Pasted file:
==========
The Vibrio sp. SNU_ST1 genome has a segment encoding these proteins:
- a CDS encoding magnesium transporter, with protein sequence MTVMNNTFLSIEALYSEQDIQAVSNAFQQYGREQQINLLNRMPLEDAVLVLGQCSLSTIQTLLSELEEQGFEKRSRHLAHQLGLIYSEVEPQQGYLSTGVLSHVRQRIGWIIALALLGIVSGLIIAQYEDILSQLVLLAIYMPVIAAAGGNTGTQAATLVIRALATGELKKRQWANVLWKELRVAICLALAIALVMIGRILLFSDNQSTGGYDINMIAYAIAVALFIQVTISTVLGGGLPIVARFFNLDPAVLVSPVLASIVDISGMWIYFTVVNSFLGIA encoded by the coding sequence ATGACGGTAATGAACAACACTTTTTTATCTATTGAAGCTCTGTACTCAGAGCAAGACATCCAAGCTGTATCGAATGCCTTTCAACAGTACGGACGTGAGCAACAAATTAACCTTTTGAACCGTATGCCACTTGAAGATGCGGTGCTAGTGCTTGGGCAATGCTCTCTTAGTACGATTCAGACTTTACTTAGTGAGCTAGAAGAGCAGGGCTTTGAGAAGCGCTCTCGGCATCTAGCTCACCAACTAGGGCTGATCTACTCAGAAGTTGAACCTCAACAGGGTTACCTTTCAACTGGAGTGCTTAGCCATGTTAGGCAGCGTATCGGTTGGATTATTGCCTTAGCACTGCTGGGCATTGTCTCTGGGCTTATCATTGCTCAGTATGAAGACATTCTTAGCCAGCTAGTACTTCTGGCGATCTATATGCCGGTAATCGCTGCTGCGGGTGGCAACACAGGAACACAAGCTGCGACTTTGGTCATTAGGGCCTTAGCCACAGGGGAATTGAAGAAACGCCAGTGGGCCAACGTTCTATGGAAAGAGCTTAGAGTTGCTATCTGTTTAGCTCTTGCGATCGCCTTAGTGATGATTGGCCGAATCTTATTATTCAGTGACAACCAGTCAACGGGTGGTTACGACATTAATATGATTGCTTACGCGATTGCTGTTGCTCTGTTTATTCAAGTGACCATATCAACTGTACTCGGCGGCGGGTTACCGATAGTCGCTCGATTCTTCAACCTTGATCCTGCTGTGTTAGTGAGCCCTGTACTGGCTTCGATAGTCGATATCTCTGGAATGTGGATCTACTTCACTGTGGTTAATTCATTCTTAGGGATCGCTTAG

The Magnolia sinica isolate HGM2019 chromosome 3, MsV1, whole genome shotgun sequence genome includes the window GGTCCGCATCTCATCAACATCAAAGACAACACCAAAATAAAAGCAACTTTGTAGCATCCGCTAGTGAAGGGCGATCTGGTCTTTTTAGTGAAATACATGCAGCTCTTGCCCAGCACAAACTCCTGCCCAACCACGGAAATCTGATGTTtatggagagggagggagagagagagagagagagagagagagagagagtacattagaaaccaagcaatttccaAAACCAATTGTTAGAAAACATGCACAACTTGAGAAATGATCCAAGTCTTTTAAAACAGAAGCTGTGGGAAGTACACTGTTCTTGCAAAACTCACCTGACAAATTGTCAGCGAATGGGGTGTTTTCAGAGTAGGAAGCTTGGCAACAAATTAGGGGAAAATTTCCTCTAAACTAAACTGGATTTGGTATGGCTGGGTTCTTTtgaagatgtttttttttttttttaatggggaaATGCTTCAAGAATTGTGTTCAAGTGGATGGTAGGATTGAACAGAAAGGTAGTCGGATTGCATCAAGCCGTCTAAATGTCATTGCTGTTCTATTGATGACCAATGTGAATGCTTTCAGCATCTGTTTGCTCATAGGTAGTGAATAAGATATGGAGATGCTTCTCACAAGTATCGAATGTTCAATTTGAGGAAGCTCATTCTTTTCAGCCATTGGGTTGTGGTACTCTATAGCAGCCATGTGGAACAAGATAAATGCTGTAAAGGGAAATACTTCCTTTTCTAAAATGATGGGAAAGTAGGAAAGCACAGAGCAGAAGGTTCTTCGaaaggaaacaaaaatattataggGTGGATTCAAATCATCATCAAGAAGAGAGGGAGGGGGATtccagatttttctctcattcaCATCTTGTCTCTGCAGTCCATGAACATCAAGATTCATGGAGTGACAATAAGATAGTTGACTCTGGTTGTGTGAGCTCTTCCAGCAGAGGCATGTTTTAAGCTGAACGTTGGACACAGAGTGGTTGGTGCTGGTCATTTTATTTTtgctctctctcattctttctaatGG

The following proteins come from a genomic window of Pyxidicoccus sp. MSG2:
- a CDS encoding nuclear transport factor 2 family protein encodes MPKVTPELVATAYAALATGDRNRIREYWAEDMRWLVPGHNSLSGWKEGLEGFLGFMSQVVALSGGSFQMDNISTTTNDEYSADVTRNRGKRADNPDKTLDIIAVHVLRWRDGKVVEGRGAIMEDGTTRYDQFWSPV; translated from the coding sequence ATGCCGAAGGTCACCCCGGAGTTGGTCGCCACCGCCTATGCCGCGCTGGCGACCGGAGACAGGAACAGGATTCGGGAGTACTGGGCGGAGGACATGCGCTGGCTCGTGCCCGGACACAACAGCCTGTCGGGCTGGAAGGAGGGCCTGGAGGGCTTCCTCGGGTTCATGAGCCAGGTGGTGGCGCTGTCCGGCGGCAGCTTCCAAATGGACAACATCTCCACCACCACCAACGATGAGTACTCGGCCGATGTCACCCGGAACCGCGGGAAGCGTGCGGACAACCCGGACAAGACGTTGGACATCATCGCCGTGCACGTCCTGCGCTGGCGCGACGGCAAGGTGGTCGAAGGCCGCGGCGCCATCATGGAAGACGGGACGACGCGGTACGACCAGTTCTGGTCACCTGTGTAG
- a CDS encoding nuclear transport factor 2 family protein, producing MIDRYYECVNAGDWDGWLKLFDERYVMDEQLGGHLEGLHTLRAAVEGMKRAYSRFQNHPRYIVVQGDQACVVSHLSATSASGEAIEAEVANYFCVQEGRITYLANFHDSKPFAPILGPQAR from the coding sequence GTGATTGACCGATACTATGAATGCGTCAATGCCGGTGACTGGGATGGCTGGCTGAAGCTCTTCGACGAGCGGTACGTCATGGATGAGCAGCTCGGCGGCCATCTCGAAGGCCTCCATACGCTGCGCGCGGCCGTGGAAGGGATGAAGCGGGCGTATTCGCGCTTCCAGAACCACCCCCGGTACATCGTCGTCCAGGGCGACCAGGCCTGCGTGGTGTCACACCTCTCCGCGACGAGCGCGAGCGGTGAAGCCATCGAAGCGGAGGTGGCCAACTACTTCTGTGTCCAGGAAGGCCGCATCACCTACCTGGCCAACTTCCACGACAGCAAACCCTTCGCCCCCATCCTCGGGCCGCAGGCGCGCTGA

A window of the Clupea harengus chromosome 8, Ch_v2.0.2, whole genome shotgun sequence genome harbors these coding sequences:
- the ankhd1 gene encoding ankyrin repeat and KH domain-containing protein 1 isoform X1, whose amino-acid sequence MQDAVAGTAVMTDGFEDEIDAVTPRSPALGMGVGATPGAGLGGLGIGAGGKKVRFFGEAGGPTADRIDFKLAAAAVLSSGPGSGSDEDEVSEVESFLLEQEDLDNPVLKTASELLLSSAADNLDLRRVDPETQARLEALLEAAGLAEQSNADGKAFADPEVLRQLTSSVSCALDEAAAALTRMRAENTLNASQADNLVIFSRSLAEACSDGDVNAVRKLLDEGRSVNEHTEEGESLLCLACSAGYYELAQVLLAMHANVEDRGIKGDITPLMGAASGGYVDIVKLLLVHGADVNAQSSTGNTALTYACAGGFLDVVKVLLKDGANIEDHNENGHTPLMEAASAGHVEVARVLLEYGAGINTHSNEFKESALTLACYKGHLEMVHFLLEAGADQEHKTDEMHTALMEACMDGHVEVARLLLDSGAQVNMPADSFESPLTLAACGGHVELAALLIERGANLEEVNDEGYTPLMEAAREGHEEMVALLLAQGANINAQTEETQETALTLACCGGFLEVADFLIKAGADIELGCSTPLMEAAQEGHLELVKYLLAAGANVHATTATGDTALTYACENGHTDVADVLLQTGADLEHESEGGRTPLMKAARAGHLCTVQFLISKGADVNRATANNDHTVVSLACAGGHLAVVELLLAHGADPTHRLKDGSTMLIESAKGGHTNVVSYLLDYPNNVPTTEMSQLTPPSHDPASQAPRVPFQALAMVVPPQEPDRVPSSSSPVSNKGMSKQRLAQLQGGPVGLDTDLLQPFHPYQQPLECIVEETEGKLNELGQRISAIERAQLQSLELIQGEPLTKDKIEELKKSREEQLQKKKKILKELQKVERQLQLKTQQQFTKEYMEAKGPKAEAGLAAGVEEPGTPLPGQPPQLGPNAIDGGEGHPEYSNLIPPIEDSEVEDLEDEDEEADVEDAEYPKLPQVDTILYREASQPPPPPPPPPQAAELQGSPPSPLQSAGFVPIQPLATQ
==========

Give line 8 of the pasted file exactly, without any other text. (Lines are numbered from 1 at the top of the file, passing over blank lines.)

- the ankhd1 gene encoding ankyrin repeat and KH domain-containing protein 1 isoform X1, whose amino-acid sequence MQDAVAGTAVMTDGFEDEIDAVTPRSPALGMGVGATPGAGLGGLGIGAGGKKVRFFGEAGGPTADRIDFKLAAAAVLSSGPGSGSDEDEVSEVESFLLEQEDLDNPVLKTASELLLSSAADNLDLRRVDPETQARLEALLEAAGLAEQSNADGKAFADPEVLRQLTSSVSCALDEAAAALTRMRAENTLNASQADNLVIFSRSLAEACSDGDVNAVRKLLDEGRSVNEHTEEGESLLCLACSAGYYELAQVLLAMHANVEDRGIKGDITPLMGAASGGYVDIVKLLLVHGADVNAQSSTGNTALTYACAGGFLDVVKVLLKDGANIEDHNENGHTPLMEAASAGHVEVARVLLEYGAGINTHSNEFKESALTLACYKGHLEMVHFLLEAGADQEHKTDEMHTALMEACMDGHVEVARLLLDSGAQVNMPADSFESPLTLAACGGHVELAALLIERGANLEEVNDEGYTPLMEAAREGHEEMVALLLAQGANINAQTEETQETALTLACCGGFLEVADFLIKAGADIELGCSTPLMEAAQEGHLELVKYLLAAGANVHATTATGDTALTYACENGHTDVADVLLQTGADLEHESEGGRTPLMKAARAGHLCTVQFLISKGADVNRATANNDHTVVSLACAGGHLAVVELLLAHGADPTHRLKDGSTMLIESAKGGHTNVVSYLLDYPNNVPTTEMSQLTPPSHDPASQAPRVPFQALAMVVPPQEPDRVPSSSSPVSNKGMSKQRLAQLQGGPVGLDTDLLQPFHPYQQPLECIVEETEGKLNELGQRISAIERAQLQSLELIQGEPLTKDKIEELKKSREEQLQKKKKILKELQKVERQLQLKTQQQFTKEYMEAKGPKAEAGLAAGVEEPGTPLPGQPPQLGPNAIDGGEGHPEYSNLIPPIEDSEVEDLEDEDEEADVEDAEYPKLPQVDTILYREASQPPPPPPPPPQAAELQGSPPSPLQSAGFVPIQPLATQ